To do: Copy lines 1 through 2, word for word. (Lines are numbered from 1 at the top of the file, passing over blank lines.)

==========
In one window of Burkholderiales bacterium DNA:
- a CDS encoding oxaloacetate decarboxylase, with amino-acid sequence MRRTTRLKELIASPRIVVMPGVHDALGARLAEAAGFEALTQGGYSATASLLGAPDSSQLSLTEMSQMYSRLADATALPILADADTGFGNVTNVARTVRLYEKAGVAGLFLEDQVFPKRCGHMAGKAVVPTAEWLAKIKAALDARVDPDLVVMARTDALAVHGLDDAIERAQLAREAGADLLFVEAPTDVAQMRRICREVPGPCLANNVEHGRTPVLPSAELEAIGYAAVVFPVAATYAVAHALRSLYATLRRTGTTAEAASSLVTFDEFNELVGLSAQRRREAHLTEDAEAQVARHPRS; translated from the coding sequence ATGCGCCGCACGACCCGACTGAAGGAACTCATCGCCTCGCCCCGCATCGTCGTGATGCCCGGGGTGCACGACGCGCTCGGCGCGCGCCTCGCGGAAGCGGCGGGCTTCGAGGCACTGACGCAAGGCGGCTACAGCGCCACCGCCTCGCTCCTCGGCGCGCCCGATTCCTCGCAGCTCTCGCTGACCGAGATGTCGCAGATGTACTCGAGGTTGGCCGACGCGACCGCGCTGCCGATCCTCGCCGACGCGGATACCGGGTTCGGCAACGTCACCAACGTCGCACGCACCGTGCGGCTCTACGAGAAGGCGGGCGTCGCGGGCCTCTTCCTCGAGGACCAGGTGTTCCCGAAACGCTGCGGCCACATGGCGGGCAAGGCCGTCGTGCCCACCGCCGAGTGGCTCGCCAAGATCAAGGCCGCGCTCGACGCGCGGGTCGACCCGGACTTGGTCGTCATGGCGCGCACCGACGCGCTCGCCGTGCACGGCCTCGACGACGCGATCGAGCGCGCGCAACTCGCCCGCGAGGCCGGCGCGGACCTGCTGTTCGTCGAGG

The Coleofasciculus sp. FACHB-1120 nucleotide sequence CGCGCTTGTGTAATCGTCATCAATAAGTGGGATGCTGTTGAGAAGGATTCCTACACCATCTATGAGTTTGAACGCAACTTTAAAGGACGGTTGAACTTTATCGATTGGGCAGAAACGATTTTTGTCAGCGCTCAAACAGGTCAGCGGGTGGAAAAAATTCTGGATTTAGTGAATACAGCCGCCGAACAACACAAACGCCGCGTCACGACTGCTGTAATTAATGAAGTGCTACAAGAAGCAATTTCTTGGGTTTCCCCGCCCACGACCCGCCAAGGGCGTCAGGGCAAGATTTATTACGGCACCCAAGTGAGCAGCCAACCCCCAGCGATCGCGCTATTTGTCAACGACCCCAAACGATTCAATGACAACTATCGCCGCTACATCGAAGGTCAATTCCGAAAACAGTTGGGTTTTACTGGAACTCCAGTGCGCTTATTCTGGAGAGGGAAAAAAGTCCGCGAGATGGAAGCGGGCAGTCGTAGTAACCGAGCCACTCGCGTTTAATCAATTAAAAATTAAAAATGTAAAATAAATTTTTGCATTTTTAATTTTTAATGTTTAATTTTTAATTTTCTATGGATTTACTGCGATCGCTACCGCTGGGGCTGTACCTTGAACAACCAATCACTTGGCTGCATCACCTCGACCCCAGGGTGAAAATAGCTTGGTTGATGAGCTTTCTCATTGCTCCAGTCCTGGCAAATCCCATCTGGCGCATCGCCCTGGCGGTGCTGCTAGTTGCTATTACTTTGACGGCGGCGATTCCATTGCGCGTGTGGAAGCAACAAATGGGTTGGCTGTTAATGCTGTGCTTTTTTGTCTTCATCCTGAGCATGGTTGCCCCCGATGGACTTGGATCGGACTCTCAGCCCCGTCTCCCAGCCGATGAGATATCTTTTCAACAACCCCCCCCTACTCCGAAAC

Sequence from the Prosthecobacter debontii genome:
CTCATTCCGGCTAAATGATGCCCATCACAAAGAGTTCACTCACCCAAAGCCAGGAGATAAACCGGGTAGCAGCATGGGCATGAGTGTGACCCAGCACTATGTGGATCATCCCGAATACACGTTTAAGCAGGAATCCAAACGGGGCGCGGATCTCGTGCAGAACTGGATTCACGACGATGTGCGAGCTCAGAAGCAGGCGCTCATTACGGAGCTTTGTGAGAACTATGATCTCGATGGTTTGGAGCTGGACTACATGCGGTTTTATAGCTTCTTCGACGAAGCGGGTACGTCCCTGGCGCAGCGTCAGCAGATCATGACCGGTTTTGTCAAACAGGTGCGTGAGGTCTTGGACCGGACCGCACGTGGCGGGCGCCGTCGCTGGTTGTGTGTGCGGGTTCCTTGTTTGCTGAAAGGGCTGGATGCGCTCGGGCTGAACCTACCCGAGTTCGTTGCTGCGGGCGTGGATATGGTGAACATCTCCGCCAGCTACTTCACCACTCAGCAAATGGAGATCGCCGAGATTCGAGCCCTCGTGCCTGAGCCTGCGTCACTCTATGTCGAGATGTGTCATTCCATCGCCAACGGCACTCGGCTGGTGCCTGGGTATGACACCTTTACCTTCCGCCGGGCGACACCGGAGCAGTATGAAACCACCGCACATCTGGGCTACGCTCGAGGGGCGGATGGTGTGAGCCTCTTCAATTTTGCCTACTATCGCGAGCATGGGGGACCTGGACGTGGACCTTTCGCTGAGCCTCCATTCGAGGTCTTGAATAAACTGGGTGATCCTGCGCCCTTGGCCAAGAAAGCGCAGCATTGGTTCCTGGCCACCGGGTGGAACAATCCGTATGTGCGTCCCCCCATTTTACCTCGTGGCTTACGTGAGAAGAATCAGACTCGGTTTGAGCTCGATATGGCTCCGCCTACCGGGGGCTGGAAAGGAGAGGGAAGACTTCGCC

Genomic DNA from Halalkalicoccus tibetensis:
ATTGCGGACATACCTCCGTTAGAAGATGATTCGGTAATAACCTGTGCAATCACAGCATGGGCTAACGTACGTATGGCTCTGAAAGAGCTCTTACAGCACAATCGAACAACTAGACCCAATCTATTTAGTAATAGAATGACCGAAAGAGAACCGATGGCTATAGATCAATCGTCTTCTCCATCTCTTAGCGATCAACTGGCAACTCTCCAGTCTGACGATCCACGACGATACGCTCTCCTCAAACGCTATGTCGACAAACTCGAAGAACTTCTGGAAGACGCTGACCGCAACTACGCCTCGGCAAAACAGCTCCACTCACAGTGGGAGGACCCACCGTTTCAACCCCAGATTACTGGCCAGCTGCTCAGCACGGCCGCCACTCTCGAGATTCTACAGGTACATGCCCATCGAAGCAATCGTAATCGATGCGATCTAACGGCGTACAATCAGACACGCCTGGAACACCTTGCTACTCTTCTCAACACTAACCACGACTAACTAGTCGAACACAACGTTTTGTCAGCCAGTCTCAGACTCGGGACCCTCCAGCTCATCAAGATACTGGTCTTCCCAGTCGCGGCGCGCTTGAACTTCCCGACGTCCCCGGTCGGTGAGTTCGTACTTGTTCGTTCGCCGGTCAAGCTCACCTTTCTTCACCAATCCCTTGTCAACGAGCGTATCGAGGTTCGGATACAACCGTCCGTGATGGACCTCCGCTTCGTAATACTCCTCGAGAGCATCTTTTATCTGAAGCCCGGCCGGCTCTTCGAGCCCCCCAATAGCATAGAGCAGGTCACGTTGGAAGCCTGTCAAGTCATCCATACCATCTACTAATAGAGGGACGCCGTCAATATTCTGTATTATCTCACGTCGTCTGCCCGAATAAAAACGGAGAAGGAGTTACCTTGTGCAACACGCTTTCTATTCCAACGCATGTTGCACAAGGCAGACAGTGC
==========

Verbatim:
In one window of Burkholderiales bacterium DNA:
- a CDS encoding oxaloacetate decarboxylase, with amino-acid sequence MRRTTRLKELIASPRIVVMPGVHDALGARLAEAAGFEALTQGGYSATASLLGAPDSSQLSLTEMSQMYSRLADATALPILADADTGFGNVTNVARTVRLYEKAGVAGLFLEDQVFPKRCGHMAGKAVVPTAEWLAKIKAALDARVDPDLVVMARTDALAVHGLDDAIERAQLAREAGADLLFVEAPTDVAQMRRICREVPGPCLANNVEHGRTPVLPSAELEAIGYAAVVFPVAATYAVAHALRSLYATLRRTGTTAEAASSLVTFDEFNELVGLSAQRRREAHLTEDAEAQVARHPRS; translated from the coding sequence ATGCGCCGCACGACCCGACTGAAGGAACTCATCGCCTCGCCCCGCATCGTCGTGATGCCCGGGGTGCACGACGCGCTCGGCGCGCGCCTCGCGGAAGCGGCGGGCTTCGAGGCACTGACGCAAGGCGGCTACAGCGCCACCGCCTCGCTCCTCGGCGCGCCCGATTCCTCGCAGCTCTCGCTGACCGAGATGTCGCAGATGTACTCGAGGTTGGCCGACGCGACCGCGCTGCCGATCCTCGCCGACGCGGATACCGGGTTCGGCAACGTCACCAACGTCGCACGCACCGTGCGGCTCTACGAGAAGGCGGGCGTCGCGGGCCTCTTCCTCGAGGACCAGGTGTTCCCGAAACGCTGCGGCCACATGGCGGGCAAGGCCGTCGTGCCCACCGCCGAGTGGCTCGCCAAGATCAAGGCCGCGCTCGACGCGCGGGTCGACCCGGACTTGGTCGTCATGGCGCGCACCGACGCGCTCGCCGTGCACGGCCTCGACGACGCGATCGAGCGCGCGCAACTCGCCCGCGAGGCCGGCGCGGACCTGCTGTTCGTCGAGG